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If you’re looking to eat better in 2024, focus on your snacking habits – Orange County Register

If you’re looking to improve your diet, you may want to start with your snacking habits. Although snacks have the potential to improve nutrient intake and increase energy levels between meals, in reality, snack choices often fail to meet these goals. Before you jump on the latest diet fad, consider how your snacks might be derailing your healthy eating plans.

Researchers looked at the diets of more than 20,000 Americans and found that, on average, people consumed an extra 400 to 500 calories per day in the form of snacks. Snacks contribute about a meal’s calorie intake, or about 22% of daily calories, while providing little nutritional value. The study, published in PLOS Global Public Health, found that snacks mainly consisted of ready-made foods high in carbohydrates and fats, sweets, alcoholic beverages and sugary drinks.

Healthy snacks can help manage appetite and keep energy levels stable for longer periods between meals. Some people may need to snack more often, such as those trying to gain weight, manage their blood sugar, athletes with higher energy needs, and those who get full easily. Choose the right snacks and adopt mindful snacking habits to get the most out of them. Here are some smart snacking strategies to up your snacking game:

Choose satisfying snacks

Choosing the wrong snacks can unintentionally make you hungrier. Ideal snacks contain a combination of protein and fiber that stabilize blood sugar, appetite and energy levels. Opt for snacks like apple slices and nut butter, whole grain crackers and cheese, a tortilla with turkey or guacamole, or a hard-boiled egg with sliced ​​vegetables and hummus, for example. If you have a little more time, try making snacks that require a little more prep time, like tuna salad, steamed edamame, or a protein shake.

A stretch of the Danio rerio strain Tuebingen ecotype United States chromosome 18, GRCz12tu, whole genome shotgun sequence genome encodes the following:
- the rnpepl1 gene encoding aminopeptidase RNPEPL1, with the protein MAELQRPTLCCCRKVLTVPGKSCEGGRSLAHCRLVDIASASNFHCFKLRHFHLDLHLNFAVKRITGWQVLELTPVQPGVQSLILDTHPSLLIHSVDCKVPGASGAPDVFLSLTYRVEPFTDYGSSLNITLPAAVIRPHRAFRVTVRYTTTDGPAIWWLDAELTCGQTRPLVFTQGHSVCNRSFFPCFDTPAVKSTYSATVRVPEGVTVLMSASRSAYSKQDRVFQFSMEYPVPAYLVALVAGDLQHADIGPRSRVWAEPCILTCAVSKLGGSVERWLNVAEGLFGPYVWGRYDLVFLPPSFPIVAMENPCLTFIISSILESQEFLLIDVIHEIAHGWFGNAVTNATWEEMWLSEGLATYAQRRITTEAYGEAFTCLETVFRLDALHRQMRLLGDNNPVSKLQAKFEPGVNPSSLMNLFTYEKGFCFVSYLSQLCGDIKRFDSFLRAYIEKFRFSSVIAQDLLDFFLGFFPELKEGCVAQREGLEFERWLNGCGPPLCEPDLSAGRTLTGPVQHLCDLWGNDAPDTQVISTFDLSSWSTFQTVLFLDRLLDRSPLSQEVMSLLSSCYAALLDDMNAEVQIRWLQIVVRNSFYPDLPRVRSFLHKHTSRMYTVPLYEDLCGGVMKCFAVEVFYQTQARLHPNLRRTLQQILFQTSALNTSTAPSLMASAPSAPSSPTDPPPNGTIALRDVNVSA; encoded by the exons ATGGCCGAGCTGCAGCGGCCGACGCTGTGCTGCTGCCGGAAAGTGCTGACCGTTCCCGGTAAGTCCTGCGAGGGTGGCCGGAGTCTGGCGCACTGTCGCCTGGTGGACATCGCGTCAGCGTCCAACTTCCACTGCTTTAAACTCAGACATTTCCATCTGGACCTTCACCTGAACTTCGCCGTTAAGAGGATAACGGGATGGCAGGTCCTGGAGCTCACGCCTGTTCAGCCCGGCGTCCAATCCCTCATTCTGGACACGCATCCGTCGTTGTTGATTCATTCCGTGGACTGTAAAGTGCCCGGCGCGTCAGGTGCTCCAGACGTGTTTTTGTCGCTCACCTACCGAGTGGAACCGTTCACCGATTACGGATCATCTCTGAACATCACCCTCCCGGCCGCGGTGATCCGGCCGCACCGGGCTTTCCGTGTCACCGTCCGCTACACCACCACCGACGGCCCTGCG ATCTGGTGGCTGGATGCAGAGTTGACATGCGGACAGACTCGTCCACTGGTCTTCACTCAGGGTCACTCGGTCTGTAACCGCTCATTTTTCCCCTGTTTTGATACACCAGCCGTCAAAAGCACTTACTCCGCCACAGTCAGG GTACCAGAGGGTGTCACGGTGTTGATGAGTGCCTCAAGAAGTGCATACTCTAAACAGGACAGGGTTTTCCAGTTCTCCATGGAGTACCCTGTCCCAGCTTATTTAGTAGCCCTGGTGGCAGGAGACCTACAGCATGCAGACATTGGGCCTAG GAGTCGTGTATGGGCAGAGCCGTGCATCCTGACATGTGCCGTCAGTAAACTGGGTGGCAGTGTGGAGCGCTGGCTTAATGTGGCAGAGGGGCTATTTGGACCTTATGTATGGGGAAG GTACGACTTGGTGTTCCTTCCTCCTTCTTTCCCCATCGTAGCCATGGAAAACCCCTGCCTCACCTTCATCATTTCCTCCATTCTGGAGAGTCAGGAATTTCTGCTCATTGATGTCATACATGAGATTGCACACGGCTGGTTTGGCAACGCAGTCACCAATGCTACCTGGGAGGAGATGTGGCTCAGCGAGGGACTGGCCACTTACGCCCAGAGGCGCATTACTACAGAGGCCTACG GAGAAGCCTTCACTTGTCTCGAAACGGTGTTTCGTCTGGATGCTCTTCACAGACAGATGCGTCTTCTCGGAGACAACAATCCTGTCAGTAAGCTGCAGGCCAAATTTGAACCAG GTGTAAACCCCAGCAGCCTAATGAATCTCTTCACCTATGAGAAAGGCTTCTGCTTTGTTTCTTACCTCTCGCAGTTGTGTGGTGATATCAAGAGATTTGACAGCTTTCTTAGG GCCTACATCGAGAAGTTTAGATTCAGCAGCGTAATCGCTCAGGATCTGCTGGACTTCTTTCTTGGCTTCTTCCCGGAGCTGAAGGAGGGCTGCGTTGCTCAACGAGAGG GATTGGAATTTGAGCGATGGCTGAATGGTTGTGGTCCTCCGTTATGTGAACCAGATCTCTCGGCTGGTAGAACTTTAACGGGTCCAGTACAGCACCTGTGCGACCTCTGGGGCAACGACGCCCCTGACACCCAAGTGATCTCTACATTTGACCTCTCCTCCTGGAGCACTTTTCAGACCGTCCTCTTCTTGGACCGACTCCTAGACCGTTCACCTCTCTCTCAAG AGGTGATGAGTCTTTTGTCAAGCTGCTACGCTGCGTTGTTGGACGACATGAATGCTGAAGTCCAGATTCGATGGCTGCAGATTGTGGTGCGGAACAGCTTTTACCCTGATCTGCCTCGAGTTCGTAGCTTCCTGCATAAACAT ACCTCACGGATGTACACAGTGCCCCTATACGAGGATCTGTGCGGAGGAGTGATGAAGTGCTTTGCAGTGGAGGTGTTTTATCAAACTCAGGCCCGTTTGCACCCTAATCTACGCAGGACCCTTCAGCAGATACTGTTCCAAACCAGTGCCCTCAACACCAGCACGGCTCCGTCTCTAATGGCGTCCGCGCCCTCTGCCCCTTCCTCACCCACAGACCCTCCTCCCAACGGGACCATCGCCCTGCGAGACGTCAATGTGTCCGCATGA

Track your meals and snacks

To assess the impact of your snacks on your overall nutritional intake, consider tracking your food intake for a few days to a week in a food tracking app like MyFitnessPal, Cronometer, or Lifesum. Take note of how your snacks stack and any adjustments that might be needed.

Create a meal schedule

Excessive snacking can prevent you from eating directly at mealtime. Create a meal and snack schedule that prioritizes balanced meals and avoids mindless snacking. Plan healthy snacks that meet your daily nutritional needs.

Plan snacks to go

Bring healthy snacks and drinks for your travels. It’s easy to fall into the trap of unhealthy snacks and sugary drinks when you’re away from home. Plan ahead by bringing smart snacks in the car so you’re prepared when hunger strikes.

Make Healthy Snacking Easy

Remember that your food environment affects your eating habits. If you keep cookies, chips, and candy handy, you’ll be more likely to grab them when you’re hungry. Instead, keep your healthy snacks ready and easily accessible at eye level in the refrigerator. Fill a fruit bowl on the counter and place nutritious snacks like nuts, dried seaweed, and freeze-dried fruit in the pantry.

Hydrate with less sugar

Sugary drinks like sweetened flavored coffee drinks, fruit juices, and sweetened teas are fun treats, but are often high in sugar and calories. Stay hydrated with unsweetened, low-sugar drinks like unsweetened tea and coffee, flavored sparkling water, fresh fruit and vegetable smoothies, coconut water, and, of course, water.

LeeAnn Weintraub, MPH, RD is a registered dietitian who provides nutrition counseling to individuals, families and organizations. She can be contacted by email at RD@halfacup.com.

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